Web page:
We focused on some of the basic building blocks of the audio production vocabulary. It doesn’t make sense to talk about complicated concepts until you have a solid grasp of the essential tools of the trade. Conceptual understanding of EQ, Compression, and digital formats as well as ear training is fundamental for the study of music production and engineering. A keen understanding of those topics are key to the success of any audio engineer—particularly when working in the mastering part of the workflow. But what users learn will help them become a better engineer, regardless of whether they’re mixing or mastering. Pro Audio Essentials was designed to help users improve their audio knowledge and listening skills, so that they can make better-sounding mixes and masters and do so more quickly.
6. How did you come up with the concept of the course itself, why did you feel a game-based approach would be most beneficial?
There are some fantastic ear training tools available. They use different models to help users train their ears in a way to help them learn technical language—and they are all effective in doing so. It’s helpful to be proficient at hearing and describing sounds “by the numbers,” but the learning can’t stop there! It’s only useful to learn to hear a .5 dB change at 16kHz if it helps a user to DO something. In other words it’s a cool skill but so what? We’ve tried to give users that “so what” by connecting technical language with descriptive language that is tied to musical elements. Pro Audio Essentials was designed to be fun, interactive, and game-based, so that users are learning and practicing at the same time. It’s not just ear-training challenges, it’s not just concept videos, it’s not just interactive practice tools—it’s all of these combined that help users to develop their skills.
7. What should users expect to walk away with after completing the Pro Audio Essentials course?
Our hope is that users who complete Pro Audio Essentials walk away with a deeper understanding of the recording process, improved audio knowledge and listening skills, and an overall stronger skill set. They will come away with something they can practice over and over as their skills level up. For us, it’s all about helping music makers succeed and arming them with the tools to create better-sounding tracks.
8. What have you learned about the course through user feedback and did the reception meet or exceed the expectations you had when creating the course?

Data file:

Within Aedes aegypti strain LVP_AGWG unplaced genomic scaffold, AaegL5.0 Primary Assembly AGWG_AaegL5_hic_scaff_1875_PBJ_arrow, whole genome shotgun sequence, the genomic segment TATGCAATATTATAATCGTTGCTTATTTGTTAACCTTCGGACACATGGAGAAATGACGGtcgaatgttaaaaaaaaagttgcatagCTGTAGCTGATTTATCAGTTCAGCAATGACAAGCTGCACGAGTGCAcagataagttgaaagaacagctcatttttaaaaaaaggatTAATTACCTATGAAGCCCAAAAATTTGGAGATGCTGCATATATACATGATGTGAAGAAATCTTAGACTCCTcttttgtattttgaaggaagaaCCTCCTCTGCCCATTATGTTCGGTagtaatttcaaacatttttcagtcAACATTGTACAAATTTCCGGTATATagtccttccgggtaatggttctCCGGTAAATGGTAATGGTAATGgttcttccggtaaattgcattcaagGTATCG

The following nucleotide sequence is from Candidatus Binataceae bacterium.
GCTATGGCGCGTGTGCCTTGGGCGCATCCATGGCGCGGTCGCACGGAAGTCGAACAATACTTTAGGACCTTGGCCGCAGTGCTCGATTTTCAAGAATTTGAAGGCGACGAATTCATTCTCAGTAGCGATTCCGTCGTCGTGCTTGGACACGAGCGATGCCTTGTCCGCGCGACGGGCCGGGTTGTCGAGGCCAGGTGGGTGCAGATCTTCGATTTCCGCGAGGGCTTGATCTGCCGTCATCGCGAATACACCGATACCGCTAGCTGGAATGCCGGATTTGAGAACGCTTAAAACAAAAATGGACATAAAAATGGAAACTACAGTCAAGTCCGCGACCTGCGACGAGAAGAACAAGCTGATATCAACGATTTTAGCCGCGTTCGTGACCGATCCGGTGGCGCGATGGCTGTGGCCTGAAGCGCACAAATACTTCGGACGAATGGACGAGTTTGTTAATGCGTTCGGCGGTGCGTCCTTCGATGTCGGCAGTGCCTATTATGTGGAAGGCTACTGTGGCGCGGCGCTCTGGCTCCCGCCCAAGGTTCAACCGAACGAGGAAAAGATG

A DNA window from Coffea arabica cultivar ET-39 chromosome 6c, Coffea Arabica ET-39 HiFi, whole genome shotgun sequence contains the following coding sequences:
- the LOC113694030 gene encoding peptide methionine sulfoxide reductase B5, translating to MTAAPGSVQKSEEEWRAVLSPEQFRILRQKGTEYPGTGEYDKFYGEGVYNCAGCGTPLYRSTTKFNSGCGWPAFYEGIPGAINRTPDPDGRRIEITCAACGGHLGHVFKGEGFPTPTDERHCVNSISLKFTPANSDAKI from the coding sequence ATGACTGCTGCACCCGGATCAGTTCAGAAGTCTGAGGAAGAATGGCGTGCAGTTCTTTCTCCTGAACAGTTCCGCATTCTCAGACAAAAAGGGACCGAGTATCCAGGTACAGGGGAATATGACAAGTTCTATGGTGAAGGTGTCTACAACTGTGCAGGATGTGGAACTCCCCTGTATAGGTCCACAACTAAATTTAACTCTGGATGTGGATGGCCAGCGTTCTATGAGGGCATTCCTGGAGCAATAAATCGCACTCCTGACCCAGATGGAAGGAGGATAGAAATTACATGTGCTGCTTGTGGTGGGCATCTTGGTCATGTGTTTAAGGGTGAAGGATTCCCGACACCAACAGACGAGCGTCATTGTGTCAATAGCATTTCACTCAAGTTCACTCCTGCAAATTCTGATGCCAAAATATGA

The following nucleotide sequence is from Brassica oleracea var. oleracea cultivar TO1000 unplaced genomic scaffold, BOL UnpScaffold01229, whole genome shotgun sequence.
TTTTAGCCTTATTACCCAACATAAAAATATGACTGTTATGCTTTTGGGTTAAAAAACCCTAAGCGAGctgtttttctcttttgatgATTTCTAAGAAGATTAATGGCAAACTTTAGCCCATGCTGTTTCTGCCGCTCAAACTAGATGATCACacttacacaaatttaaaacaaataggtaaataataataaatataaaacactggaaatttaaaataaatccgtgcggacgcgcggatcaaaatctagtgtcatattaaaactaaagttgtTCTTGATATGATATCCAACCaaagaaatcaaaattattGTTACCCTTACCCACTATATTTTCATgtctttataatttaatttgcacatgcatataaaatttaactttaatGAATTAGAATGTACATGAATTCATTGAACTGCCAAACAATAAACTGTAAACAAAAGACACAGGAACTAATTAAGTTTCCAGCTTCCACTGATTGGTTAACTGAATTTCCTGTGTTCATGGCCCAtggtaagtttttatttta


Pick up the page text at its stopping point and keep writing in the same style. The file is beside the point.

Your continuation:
We’re thrilled with the reception Pro Audio Essentials has received—in both the professional community as well as the academic community. We’ve heard back from users who not only feel they are improving, but that they’re eager to come back for more practice. Additionally, Pro Audio Essentials has found a home with higher-ed music school professors. In fact, we’ve recently begun a partnership with Berklee Online where it will be used to supplement their existing music technology and introductory music production courses.
We’re always anxious for additional user feedback, and I welcome everyone to give us their comments, which will help us further develop Pro Audio Essentials as the go-to tool for audio education.
9. Can we expect to see more dedicated courses like this in the future? Maybe even a continuation of this series itself?
Education and the development of educational resources has always been a top priority for us at iZotope. Be on the lookout for more in 2017 and beyond.
10. Congratulations on receiving a TEC Award nomination for Ozone 7 Advanced as well! How do you think iZotope’s focus on education as a whole has had an impact on the overall use and reception of Ozone 7?
Because of our passion for education, all our new products and installments are developed with our users in mind. We try to incorporate workflow concepts into the products which makes them well suited to learning and education. As we do with all new releases, when Ozone 7 and Ozone 7 Advanced were released we created a tips documents for our users to consult, which I think helped with the overall reception. We also updated existing documents on our Tips & Tutorials page with information from Ozone 7 so that new and existing users could see how the changes and upgrades affected their work.
Answers from Jonathan Wyner, Director of Education